Sicker patients, higher risk test doctor’s ‘psyche’

Dr. Scott Zuick

By Eric Berger, Associate Editor

Dr. Scott Zuick, a pulmonologist at BJC Hospitals, treats patients with issues such as chronic obstructive pulmonary disease, pneumonia and lung cancer. 

And now, of course, COVID-19, the disease caused by the novel coronavirus. 

Some of his practice has shifted to seeing patients remotely using telemedicine technology.

Otherwise, “in general, patients are coming in sicker than they usually do to the hospital,” said Zuick, 40, who belongs to Congregation Temple Israel. “I don’t think it’s because we are not open or available. I think it’s because they are scared to go out – with good reason –because all these patients have comorbidities (which makes COVID-19 a greater risk to them).” 

Volunteer with CASA ad

In addition to seeing patients, Zuick has been helping to develop the hospitals’ respiratory therapy policies for treating COVID. 

“Luckily, I now know if most of the patients have it or not, or if we are concerned about it, we can do testing,” he said. “When this all started, testing was very limited, and there was a much higher concern of having an unknown and maybe not isolating them the same way we are now because there was a learning process.”

One of Zuick’s most difficult pandemic experiences was treating an elderly couple infected with the virus. They got very sick, and eventually, he and his colleagues had to withdraw care and move to providing comfort before they died.

“I lost my father to cancer in an ICU setting,” Zuick said. “It’s one thing to lose one family member. You can cope with that. And when you have elderly parents, at some point you expect them to pass away.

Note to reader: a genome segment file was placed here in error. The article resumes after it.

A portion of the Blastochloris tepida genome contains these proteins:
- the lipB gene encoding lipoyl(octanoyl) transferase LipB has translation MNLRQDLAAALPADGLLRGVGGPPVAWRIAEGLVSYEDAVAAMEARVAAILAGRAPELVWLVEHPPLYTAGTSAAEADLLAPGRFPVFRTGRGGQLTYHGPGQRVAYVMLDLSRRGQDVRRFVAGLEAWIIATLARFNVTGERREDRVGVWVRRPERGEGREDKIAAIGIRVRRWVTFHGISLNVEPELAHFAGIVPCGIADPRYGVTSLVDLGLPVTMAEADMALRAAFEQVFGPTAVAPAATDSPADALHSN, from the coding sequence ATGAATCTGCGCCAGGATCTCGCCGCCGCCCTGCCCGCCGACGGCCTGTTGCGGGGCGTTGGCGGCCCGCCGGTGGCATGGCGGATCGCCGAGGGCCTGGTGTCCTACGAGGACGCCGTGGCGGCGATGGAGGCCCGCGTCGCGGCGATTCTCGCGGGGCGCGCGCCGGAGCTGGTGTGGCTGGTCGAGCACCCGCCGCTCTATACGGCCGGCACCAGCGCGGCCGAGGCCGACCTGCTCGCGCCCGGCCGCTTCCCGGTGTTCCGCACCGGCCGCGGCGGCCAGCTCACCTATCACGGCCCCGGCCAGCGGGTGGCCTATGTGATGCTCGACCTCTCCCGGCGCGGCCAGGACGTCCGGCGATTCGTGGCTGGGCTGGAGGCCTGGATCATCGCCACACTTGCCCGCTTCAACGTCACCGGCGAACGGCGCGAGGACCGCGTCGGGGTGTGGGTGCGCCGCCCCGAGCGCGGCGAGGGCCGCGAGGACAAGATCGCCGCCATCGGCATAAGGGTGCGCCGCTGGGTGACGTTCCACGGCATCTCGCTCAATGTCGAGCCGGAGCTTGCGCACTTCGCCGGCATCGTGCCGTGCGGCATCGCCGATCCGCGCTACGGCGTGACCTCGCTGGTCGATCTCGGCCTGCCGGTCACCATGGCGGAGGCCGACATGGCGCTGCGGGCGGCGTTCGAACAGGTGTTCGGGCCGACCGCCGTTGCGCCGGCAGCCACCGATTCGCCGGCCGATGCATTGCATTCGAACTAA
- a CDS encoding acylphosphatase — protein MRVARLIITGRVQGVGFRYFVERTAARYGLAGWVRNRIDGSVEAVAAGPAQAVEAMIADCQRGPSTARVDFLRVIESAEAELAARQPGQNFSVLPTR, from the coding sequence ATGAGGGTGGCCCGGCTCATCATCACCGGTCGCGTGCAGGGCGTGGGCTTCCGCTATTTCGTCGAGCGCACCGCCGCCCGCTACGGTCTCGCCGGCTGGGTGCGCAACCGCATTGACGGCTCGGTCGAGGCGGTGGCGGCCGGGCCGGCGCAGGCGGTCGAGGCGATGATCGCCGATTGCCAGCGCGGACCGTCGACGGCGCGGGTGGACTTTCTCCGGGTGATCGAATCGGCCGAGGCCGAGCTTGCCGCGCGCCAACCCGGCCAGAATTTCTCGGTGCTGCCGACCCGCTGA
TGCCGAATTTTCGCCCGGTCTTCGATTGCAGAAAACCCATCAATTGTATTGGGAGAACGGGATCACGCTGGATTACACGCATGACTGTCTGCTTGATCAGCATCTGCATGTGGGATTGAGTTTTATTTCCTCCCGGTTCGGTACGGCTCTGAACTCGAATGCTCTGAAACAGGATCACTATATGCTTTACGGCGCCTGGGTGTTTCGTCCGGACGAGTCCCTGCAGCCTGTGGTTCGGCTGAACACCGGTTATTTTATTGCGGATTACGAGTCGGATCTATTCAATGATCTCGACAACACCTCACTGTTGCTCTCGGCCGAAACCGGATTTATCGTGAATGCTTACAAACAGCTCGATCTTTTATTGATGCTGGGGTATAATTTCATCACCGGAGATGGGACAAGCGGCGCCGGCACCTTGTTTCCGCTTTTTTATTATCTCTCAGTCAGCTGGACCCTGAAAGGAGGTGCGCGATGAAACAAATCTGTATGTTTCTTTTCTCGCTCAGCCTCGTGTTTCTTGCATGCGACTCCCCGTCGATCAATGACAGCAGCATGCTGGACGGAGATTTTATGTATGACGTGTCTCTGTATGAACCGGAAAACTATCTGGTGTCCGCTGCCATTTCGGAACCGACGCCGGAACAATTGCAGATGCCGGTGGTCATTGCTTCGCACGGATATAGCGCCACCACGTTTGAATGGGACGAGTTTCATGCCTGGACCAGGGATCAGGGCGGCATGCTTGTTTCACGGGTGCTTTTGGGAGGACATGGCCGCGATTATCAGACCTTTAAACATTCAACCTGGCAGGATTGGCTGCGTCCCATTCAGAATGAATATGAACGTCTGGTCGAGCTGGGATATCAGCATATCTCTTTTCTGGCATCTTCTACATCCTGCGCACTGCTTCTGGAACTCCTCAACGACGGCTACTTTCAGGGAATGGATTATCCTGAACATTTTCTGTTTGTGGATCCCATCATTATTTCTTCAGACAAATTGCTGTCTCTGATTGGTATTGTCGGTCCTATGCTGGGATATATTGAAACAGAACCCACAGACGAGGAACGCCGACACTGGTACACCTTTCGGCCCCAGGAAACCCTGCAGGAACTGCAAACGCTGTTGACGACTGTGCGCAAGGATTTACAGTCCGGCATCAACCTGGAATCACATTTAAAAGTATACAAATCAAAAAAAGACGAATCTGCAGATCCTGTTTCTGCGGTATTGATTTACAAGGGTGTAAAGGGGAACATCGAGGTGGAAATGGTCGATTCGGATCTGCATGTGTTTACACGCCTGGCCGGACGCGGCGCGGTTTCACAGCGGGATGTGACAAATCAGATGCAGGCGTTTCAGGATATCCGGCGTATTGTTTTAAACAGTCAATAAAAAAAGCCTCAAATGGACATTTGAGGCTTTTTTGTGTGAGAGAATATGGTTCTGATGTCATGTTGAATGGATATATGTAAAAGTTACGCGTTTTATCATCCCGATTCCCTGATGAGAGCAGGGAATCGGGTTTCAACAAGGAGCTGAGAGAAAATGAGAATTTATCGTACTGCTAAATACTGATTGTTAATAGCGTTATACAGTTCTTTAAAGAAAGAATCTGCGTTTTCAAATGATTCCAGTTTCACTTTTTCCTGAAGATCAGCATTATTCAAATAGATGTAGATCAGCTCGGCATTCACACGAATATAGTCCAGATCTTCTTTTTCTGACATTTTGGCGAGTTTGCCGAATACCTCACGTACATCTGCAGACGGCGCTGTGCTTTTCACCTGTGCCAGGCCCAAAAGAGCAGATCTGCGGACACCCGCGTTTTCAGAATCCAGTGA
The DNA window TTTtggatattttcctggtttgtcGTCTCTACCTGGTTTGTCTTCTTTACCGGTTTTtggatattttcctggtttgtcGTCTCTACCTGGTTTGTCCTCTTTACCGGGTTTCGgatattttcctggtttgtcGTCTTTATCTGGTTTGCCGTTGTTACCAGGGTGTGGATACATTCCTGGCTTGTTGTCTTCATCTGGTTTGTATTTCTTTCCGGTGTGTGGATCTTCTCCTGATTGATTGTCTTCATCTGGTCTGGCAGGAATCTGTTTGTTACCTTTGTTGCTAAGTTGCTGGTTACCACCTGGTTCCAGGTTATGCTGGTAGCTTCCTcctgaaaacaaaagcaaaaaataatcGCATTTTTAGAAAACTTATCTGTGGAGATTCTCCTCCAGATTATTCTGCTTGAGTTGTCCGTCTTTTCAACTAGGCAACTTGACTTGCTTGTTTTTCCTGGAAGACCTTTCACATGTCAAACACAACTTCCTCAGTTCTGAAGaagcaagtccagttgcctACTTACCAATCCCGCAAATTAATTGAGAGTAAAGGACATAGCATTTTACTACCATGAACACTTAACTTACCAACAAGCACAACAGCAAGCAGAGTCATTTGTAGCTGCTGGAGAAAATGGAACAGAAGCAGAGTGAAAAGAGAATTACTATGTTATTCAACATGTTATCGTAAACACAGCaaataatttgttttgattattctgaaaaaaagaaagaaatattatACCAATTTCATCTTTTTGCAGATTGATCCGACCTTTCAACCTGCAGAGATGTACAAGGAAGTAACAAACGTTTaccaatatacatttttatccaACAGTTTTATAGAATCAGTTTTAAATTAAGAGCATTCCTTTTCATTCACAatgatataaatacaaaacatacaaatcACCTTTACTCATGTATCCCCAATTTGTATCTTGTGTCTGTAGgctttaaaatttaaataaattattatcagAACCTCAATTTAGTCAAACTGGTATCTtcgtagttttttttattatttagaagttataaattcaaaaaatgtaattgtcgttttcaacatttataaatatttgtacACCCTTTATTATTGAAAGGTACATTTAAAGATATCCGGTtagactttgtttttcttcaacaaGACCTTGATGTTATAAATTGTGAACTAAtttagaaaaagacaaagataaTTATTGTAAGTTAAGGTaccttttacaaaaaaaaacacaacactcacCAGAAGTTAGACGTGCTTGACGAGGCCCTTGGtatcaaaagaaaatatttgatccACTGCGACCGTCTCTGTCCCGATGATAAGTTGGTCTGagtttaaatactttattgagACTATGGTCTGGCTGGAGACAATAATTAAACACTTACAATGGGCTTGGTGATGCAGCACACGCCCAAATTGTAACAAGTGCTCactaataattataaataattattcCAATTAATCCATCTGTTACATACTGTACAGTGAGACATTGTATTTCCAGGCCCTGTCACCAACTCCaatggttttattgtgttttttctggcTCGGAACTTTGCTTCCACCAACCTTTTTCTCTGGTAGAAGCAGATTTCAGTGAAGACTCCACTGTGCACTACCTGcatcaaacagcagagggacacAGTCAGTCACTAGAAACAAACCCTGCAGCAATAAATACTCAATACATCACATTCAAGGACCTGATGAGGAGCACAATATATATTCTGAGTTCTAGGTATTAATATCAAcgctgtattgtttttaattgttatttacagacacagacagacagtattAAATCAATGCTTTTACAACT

“But to lose them both on the same day, for the same reason, I just think about how that would affect me. It’s just all at once and kind of smacks you right in the face.” 

Zuick and other health care workers at the hospitals have enough personal protective equipment, but “things can still happen,” he said, so he worries about spreading the virus to his wife and their two young children. 

He drives a designated “dirty car” to and from work. His wife drives their other car. When he gets home, he immediately strips down and showers before he interacts with anyone.

To stay calm, Zuick spends times with his wife and children. He also has continued a tradition of getting together with a group of physician friends on Monday nights and watching sports – but now there are no live sports to watch, and they meet over FaceTime.

“We talk about how things are going and kind of decompress,” he said. “I think it’s important to talk about that stuff. It’s sometimes hard to talk about work with other people who don’t totally understand what you go through on a daily basis, being a physician, so that time has been very beneficial to my psyche.”